Stop Climate Change
Global warming caused by greenhouse gas emissions is a huge threat to animal survival. One million animal and vegetable species are at risk of extinction if we do not act.
Just a few degrees increase in average global temperature poses a tremendous threat to animals, as it creates a higher risk of:
- Droughts: animals will struggle to find water (African elephants need about 200-300 liters of water per day);
- Fires: in recent months in Australia, approximately one billion animals died and species like koalas are at risk of disappearing;
- Sudden changes in natural habitats to which animals are unable to adapt;
- Melting of polar glaciers, bringing many species to the brink of extinction, starting with polar bears.
The average temperature of the Earth has increased by 0.9°C since 1850 and is expected to continue this trend over the next few decades due to two causes:
- An increase in greenhouse gases (carbon dioxide CO2, methane CH4, and fluorinated gases) due to human activity. Carbon dioxide accounts for about two-thirds of these emissions and is believed to be the main gas responsible for global warming;
- Solar activity, which has generally been incorrectly minimized in the climate models used to predict Earth’s warming. The sun may exercise a substantial influence on climate change due to the level of its magnetic fields (sunspot cycles) that modulate the flow of cosmic rays reaching the Earth’s atmosphere and affecting the density of cloud cover.
Currently, scientists are unable to predict with sufficient accuracy how solar activity might influence global warming.
In the past, greenhouse gas emissions from human activity were minimal. Nevertheless, global temperatures rose during the Roman Empire, 2,000 years ago, and again around the year 1,000 C.E. exclusively due to solar activity. The increase, however, did not have catastrophic effects.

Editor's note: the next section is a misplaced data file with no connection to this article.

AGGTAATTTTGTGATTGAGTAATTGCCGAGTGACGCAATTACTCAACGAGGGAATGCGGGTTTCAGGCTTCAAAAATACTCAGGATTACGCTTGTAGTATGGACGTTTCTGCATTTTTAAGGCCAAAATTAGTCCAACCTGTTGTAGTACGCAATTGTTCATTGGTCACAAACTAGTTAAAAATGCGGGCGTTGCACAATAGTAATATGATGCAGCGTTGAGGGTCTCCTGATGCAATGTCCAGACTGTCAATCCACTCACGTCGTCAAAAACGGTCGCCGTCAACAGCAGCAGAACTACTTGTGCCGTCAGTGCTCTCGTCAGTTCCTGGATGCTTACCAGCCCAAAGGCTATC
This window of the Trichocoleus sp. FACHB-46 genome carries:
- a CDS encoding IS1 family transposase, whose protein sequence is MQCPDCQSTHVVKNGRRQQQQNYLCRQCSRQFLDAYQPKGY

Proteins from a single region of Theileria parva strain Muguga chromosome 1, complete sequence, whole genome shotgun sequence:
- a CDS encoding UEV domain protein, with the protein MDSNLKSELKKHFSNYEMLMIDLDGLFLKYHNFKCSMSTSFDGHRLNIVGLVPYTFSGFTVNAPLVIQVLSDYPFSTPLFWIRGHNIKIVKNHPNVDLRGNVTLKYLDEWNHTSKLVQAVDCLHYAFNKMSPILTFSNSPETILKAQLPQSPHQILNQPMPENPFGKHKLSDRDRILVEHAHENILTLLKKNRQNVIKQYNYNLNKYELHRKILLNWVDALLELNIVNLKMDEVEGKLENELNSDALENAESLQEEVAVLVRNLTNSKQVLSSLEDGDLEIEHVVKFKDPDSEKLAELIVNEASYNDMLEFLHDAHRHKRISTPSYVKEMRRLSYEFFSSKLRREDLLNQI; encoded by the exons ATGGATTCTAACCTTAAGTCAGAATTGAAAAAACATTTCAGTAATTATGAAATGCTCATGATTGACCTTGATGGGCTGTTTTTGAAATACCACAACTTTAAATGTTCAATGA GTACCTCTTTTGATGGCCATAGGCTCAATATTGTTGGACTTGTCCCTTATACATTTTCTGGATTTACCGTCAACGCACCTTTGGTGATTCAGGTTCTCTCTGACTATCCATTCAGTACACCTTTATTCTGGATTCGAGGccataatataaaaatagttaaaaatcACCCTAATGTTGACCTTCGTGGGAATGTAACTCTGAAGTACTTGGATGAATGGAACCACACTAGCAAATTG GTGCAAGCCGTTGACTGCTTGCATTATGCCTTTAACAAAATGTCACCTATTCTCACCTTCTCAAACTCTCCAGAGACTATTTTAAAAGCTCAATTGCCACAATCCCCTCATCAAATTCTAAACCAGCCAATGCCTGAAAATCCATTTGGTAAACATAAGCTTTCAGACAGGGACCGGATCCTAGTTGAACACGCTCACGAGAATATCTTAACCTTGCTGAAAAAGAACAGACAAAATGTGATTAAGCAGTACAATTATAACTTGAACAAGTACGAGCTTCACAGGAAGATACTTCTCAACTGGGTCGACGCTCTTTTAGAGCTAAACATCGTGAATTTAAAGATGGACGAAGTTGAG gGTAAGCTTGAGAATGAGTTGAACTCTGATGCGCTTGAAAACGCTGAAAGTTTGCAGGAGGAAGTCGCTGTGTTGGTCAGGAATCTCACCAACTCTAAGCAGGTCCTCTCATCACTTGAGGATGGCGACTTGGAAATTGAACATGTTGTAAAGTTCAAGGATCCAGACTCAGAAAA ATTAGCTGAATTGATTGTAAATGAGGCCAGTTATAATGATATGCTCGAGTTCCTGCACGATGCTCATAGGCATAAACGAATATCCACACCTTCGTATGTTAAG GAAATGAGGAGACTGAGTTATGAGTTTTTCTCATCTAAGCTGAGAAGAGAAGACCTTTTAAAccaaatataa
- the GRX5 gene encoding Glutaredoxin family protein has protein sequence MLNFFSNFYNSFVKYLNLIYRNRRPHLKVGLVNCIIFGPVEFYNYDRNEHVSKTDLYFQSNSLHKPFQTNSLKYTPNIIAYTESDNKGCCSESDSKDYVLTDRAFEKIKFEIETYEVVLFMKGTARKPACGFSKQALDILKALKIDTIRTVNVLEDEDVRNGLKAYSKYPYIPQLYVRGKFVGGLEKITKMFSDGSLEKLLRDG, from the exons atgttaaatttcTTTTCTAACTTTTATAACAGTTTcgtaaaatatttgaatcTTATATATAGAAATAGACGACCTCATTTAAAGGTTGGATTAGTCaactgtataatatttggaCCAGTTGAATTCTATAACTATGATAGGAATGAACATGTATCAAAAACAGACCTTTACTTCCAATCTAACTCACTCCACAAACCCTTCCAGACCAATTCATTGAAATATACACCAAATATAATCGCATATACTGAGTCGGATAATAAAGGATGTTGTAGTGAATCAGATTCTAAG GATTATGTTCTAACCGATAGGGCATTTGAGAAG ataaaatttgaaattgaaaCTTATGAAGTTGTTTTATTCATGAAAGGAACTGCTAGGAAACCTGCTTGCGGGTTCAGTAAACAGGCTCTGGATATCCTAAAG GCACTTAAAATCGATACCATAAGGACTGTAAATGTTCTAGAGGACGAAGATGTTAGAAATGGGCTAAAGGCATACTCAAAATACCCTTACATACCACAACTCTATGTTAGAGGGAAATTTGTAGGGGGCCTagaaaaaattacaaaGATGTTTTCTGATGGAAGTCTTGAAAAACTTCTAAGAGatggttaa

Today, unfortunately, a higher level of solar activity would be combined with much higher greenhouse gas emissions.
Predictive models estimate that a doubling of CO2 in the atmosphere might lead to an increase in average temperatures of 1 to 5 degrees. An increase of just 3 or 4 degrees would have catastrophic effects on the Earth. CO2 has already increased from 300 ppm in 1900 to 410 ppm today, a substantial growth that is continuing.
All of this requires us to act to contain the warming of the Earth from human activity.
The target set in 2015 at COP21 in Paris was to hold the increase of average temperatures below the +2° C threshold (compared to the pre-industrial era). Such an increase would already have very serious consequences and lead to the extinction of about a quarter of the animal species in certain regions.
Efforts are focused on reducing dependency on fossil fuels (coal, oil, etc.).
However, more than 20% of greenhouse gas emissions, quite a high percentage, comes from animal farming, according to the University of California analysis below.
Intensive farming is responsible for producing carbon dioxide but also about 37% of methane and 65% of nitrogen peroxide released into the atmosphere. These are two of the gases that most contribute to the greenhouse effect, being much more potent (respectively 25 and 298 times more so) than carbon dioxide.
It is necessary, therefore, to act so that governments will discourage meat and milk consumption.
What OnlyAnimals is doing:
- OnlyAnimals performs campaigns to raise awareness of the urgent need to act against global warming and avoid the extinction of a million animal and vegetable species.
- OnlyAnimals performs campaigns to raise public awareness and urge governments to reduce the consumption of animal products and promote vegan alternatives so as to minimize global warming.
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